After the club business, members enjoyed a delicious pot-luck supper. While dining we had the good fortune to watch the professional DVD of the WEG Driving competition. Maureen shared some of the more memorable “insider” WEG moments. It was noted that the old mailing address of the club has been revived. This will hopefully facilitate improved communications.
MYOPIA DRIVING CLUB PO BOX 55 HAMILTON, MA 01982
Please send your $30 membership fee to the above address or save a stamp and bring it with you to our annual Christmas Party. We would appreciate this being submitted in a timely fashion as it helps with our bookkeeping. Thank you!
As we look forward to a new driving season, here are some carriage maintenance tips. Let’s start at the front with the harness.
I’m not going to get into leather care. I think there are others who can do a better job on this subject. I would like to address the metal bits. If brass, they have to be cleaned and polished regularly. Even stainless ones need some work if they are to look really good. I have found two products that have worked very well for me. I’m sure there are many others on the market as well.
The first is BRASSO. Anyone who had any contact with the military before they went to black buckles and insignia will know of this one. It will polish up the most green and dirty brass and make it shine brilliantly. It does take some work, though. Available at hardware stores.
Another that works very well is SIMICHROME. It is a German product that is available at motorcycle shops. I have used a lot of it on my bikes and have been very satisfied. Bike shops are interesting to visit. You may meet your doctor or lawyer there!
Both of the above are applied with a rag (old t-shirts work well) so some effort and patience are needed, but the results are worth it.
For those with less time or patience, or who are just plain lazy, the process can be motorized. A Dremel tool with a felt mop can be used to good effect. You will need some polishing compound for the mop. The ones to get are Tripoli and White Rouge. Start with the Tripoli and then go to the White Rouge, if you want it even brighter. You may well be satisfied with the Tripoli. If you are a real fanatic, there is also the even finer Jeweler’s Rouge for the ultimate shine, but I don’t think this is practical or desirable on working harness. However, a few notes on safety.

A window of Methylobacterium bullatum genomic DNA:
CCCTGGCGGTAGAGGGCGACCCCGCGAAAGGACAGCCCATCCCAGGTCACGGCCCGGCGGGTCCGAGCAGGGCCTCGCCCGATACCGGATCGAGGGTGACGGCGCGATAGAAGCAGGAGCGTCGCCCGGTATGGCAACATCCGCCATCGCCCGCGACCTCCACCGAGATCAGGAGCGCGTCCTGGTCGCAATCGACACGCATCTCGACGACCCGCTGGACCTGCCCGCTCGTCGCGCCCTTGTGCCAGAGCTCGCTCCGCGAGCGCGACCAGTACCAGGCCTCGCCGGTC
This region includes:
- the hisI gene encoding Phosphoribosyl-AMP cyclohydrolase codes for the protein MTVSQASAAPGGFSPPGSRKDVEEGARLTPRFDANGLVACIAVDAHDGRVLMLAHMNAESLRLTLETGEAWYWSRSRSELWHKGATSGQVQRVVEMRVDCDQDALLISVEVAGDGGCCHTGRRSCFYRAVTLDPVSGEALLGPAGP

Firstly, a Dremel tool turns at an incredible rpm. The little tools are obviously turning at the same speed. They can fly apart, especially if mishandled. The possibility of serious eye injury is real. The solution is to wear goggles or a face shield. I have used these tools for years with no trouble, but why take a chance?
Once you have used one of these, you will find they are handy for all sorts of things. There are an almost unbelievable variety of attachments available. Dremel tools can be purchased at hardware stores and the like. The buffing compounds mentioned above are more of a problem. Try automotive specialist stores that cater to the DIY set such as hot rodders, the tuner car people, or auto body supply places. Don’t be afraid to go in. They’re cool! You’ll meet some interesting people! If you can’t locate some, check out www.eastwoodco.com. This is a good company with good products. I have found them to be good people to deal with.
Another safety problem is the dust, filled with abrasive, that comes off the mop. Granted, you won’t be doing much and the mops are small, but why expose yourself at all? Simply wear a face mask that can be purchased at any hardware store. Read the label to get the right one, as there are many types. You want one that protects from fine dust. In the old days in motorcycle factories where they had chrome plating facilities, the buffers, who usually didn’t wear proper safety equipment, would often come down with an affliction called “plater’s cough” which in time could be fatal. When they died, it was said they “fell off the wire.”